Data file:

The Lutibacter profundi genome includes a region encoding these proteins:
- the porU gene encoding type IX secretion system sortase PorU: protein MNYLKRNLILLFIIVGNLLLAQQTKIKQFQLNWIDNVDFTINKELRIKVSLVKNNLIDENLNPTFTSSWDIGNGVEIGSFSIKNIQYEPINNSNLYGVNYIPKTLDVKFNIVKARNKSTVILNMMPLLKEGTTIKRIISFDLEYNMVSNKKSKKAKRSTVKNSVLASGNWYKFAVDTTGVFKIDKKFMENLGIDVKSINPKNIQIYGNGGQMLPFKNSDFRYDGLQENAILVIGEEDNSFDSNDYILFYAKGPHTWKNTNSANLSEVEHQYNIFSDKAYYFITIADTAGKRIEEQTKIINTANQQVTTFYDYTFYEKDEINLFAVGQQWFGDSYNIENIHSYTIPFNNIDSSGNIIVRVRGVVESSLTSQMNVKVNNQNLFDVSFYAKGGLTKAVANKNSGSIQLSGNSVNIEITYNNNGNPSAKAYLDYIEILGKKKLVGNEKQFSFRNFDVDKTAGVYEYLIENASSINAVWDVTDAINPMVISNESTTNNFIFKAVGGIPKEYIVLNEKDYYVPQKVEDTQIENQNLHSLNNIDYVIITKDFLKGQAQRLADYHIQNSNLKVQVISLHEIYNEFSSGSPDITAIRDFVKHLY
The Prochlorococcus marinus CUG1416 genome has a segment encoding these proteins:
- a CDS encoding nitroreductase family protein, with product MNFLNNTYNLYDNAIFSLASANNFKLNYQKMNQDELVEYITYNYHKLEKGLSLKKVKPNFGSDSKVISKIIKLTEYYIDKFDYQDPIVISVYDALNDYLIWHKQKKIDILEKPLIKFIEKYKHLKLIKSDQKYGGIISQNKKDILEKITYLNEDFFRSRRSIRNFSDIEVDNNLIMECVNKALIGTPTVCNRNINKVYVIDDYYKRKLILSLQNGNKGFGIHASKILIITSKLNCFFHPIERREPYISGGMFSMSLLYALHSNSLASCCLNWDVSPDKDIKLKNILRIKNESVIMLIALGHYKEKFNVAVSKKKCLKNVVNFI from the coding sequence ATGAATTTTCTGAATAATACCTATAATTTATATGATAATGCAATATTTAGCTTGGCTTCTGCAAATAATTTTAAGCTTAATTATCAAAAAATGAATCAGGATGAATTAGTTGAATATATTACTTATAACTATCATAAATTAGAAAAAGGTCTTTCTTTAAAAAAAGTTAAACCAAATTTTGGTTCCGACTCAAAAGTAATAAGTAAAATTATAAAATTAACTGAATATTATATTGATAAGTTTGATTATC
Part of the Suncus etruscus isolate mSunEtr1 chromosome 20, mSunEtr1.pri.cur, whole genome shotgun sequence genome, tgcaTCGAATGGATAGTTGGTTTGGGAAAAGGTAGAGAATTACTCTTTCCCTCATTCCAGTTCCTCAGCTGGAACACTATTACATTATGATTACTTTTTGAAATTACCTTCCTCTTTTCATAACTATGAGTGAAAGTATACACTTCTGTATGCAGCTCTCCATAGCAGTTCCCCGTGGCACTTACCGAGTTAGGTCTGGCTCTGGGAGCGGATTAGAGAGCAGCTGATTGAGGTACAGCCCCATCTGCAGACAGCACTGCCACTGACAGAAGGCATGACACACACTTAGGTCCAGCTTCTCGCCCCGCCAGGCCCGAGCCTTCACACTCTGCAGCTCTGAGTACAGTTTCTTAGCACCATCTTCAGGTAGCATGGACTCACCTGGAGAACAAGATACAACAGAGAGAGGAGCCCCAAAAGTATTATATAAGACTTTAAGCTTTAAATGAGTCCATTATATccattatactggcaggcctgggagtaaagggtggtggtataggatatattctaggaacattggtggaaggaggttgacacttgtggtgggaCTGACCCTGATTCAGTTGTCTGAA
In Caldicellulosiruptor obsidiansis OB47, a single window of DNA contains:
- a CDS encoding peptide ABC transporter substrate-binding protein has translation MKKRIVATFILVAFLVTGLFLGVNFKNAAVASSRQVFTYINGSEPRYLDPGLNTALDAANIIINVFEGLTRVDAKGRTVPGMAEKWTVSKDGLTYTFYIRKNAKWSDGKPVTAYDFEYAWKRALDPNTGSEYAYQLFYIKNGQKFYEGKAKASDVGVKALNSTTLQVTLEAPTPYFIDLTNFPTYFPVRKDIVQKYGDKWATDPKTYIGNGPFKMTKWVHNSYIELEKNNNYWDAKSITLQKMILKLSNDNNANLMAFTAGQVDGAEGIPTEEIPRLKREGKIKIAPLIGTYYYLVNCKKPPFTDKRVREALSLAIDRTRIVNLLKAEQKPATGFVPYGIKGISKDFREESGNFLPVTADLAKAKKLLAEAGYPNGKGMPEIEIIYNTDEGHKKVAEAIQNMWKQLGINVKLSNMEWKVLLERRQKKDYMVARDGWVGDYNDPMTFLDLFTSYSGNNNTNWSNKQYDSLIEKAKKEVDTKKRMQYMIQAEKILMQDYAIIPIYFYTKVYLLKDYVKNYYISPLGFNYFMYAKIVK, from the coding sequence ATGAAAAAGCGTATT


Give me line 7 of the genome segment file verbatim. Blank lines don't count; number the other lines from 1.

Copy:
- a CDS encoding peptide ABC transporter substrate-binding protein has translation MKKRIVATFILVAFLVTGLFLGVNFKNAAVASSRQVFTYINGSEPRYLDPGLNTALDAANIIINVFEGLTRVDAKGRTVPGMAEKWTVSKDGLTYTFYIRKNAKWSDGKPVTAYDFEYAWKRALDPNTGSEYAYQLFYIKNGQKFYEGKAKASDVGVKALNSTTLQVTLEAPTPYFIDLTNFPTYFPVRKDIVQKYGDKWATDPKTYIGNGPFKMTKWVHNSYIELEKNNNYWDAKSITLQKMILKLSNDNNANLMAFTAGQVDGAEGIPTEEIPRLKREGKIKIAPLIGTYYYLVNCKKPPFTDKRVREALSLAIDRTRIVNLLKAEQKPATGFVPYGIKGISKDFREESGNFLPVTADLAKAKKLLAEAGYPNGKGMPEIEIIYNTDEGHKKVAEAIQNMWKQLGINVKLSNMEWKVLLERRQKKDYMVARDGWVGDYNDPMTFLDLFTSYSGNNNTNWSNKQYDSLIEKAKKEVDTKKRMQYMIQAEKILMQDYAIIPIYFYTKVYLLKDYVKNYYISPLGFNYFMYAKIVK, from the coding sequence ATGAAAAAGCGTATT